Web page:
The heft and feel of a well-worn handle,
The sight of shavings that curl from a blade;
The logs in the wood pile, the sentiment of huge beams in an old-fashioned house;
The smell of fresh cut timber and the pungent fragrance of burning leaves;
The crackle of kindling and the hiss of burning logs.
Abundant to all the needs of man, how poor the world would be
Without wood.

Everard Hinrichs, quoted by Eric Sloane in A Reverence for Wood


Thursday, February 17, 2011

Is there Gold in that Wood Waste?

I own a small floor company, 25 employees. Among our services, we install, sand and finish new wood flooring and refinish existing wood floors. I have always wanted to do something with the waste we generate, mostly bags of sawdust, some from sanding old floors with finish, some from new flooring, much more oak than any other species.

How silly would it be to look into a chipper and pellet maker? I'm sure the oak sawdust from new flooring would burn fine, but what about oak dust from floors that had been finished?

I'm sure we don't have enough waste for a commercial enterprise but I'm wonder if we would be doing any good with just our waste?

Thanks for the question. Its a good one and one that many are asking. You're right, wood pellet production requires some volume to make sense, and most companies with a little wood waste don't have enough. Off the top of my head...

* Sanded wood dust probably has a problem with grit content. Commercial pellet producers need to produce a pellet that is as grit-free as possible, because the grit collects as "clinkers" in the pellet stoves. So I would imagine that commercial wood pellet producers will not show much interest in your wood waste.

* I don't think you're suggesting to use the chipper on old flooring that is being replaced, but again, if the volume is there, that is a possibility. Small chippers and pellet mills are not expensive.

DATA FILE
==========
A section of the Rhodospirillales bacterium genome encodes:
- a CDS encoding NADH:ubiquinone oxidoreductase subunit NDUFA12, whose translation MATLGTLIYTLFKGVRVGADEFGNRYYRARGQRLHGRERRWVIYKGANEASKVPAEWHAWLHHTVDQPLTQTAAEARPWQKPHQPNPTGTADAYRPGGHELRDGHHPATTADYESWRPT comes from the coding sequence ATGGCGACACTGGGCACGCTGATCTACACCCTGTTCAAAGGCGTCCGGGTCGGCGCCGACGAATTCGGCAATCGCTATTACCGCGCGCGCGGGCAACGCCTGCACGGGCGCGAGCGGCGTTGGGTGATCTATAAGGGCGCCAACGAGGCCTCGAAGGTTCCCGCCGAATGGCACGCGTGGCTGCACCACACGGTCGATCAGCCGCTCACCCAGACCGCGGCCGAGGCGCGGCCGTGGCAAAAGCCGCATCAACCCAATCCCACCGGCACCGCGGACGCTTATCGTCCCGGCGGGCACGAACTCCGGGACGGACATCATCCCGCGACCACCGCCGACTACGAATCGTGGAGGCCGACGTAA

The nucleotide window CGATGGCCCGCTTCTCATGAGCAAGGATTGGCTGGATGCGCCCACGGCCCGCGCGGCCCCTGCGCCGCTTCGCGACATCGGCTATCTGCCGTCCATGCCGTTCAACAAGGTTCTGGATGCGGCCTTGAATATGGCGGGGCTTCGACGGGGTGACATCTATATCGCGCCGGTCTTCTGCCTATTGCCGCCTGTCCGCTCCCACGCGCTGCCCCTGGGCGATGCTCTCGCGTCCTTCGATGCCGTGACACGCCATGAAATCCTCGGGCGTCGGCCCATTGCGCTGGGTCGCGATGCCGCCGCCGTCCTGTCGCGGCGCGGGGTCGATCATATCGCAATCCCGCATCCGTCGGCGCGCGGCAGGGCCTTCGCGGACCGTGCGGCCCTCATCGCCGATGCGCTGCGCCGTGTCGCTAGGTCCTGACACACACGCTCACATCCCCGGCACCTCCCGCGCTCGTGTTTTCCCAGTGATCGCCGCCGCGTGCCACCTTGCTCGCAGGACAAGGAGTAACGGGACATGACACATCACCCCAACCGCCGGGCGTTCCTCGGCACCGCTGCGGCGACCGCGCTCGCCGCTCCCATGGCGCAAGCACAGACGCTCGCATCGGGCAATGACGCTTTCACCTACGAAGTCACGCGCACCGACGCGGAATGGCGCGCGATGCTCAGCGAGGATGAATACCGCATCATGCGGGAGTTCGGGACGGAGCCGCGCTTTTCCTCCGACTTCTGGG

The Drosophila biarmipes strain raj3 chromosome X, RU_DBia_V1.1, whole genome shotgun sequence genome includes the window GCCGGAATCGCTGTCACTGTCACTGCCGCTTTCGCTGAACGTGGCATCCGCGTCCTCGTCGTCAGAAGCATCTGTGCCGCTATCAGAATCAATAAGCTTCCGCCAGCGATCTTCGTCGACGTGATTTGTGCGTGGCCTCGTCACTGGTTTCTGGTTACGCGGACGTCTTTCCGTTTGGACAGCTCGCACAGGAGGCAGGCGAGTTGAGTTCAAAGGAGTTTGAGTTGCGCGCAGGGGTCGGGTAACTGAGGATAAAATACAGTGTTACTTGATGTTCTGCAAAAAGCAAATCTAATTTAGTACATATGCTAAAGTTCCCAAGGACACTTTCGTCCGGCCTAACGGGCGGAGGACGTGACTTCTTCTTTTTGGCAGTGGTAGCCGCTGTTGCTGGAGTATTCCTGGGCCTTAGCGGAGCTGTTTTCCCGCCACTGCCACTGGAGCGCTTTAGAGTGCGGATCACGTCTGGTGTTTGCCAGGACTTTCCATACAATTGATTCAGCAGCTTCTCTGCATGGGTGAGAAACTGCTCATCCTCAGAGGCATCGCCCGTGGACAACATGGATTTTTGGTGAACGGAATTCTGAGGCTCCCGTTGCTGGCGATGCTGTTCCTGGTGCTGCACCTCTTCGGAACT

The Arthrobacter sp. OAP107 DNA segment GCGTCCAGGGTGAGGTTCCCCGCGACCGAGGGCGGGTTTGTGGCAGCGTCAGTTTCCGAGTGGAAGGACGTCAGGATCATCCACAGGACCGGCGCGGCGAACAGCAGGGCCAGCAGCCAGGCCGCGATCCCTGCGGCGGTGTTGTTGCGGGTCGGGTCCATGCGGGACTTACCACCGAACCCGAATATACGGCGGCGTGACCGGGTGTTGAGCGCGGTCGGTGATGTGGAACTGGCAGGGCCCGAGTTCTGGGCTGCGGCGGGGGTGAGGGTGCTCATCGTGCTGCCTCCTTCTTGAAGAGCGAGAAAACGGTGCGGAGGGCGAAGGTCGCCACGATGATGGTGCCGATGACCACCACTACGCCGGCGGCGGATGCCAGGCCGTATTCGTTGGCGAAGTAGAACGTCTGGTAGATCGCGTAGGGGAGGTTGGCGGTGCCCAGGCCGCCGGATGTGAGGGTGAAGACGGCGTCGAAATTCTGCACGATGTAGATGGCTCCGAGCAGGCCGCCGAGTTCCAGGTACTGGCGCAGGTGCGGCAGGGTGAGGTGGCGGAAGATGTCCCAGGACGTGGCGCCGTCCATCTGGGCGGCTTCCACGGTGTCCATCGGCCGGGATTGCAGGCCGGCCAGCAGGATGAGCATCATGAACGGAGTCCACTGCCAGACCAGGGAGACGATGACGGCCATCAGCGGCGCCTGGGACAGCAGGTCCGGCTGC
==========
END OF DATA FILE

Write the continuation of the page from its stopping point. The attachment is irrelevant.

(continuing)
* The most likely market for a combination of a small volume of wood chips, shavings, and wood dust is probably a chicken farmer. They use that material for their chicken farms and are being impacted by the increased demand for wood energy. They pay pretty good, and any amount of your wood they use will be that much less they compete against wood energy operations. Maybe a win/win/win there.

* Also consider wood mulch producers. They will probably buy your sawdust and scrap as is, but not for as much as the farmer, I think. Several folks have started their own mulch businesses based on their wood by-product.

* Consider a co-op with other flooring, furniture, and cabinet folks in the area. All tend to not have quite enough wood by-product for a commercial enterprise, but by pooling wood and investment maybe it can be done. Oh yes, don't forget pallet recyclers, they're in the same situation....

* If you're interested in making wood pellets just for your own use, there are small wood pelletizers on the market, and they work pretty well, if you're willing to do the work. Here's an interesting video of how it works, and how pellets can be made from many different types of biomass besides wood.

Good luck, and Go Wood!


Lew said...

Dust from sanding old floors that were finished might have another problem...EXPLOSION!!! A number of years ago a load of sander dust than contained finish was delivered to a MSW incinerator in Akron, OH. The resulting explosion killed one or two of the staff at the facility...

Charlie said...

I think it is important that there is a difference in using sawdust and materials from clean wood and flooring that has finishes or oterh contaminants. Most cannot use anything but clean wood waste and there are some species that are toxic to certain animals.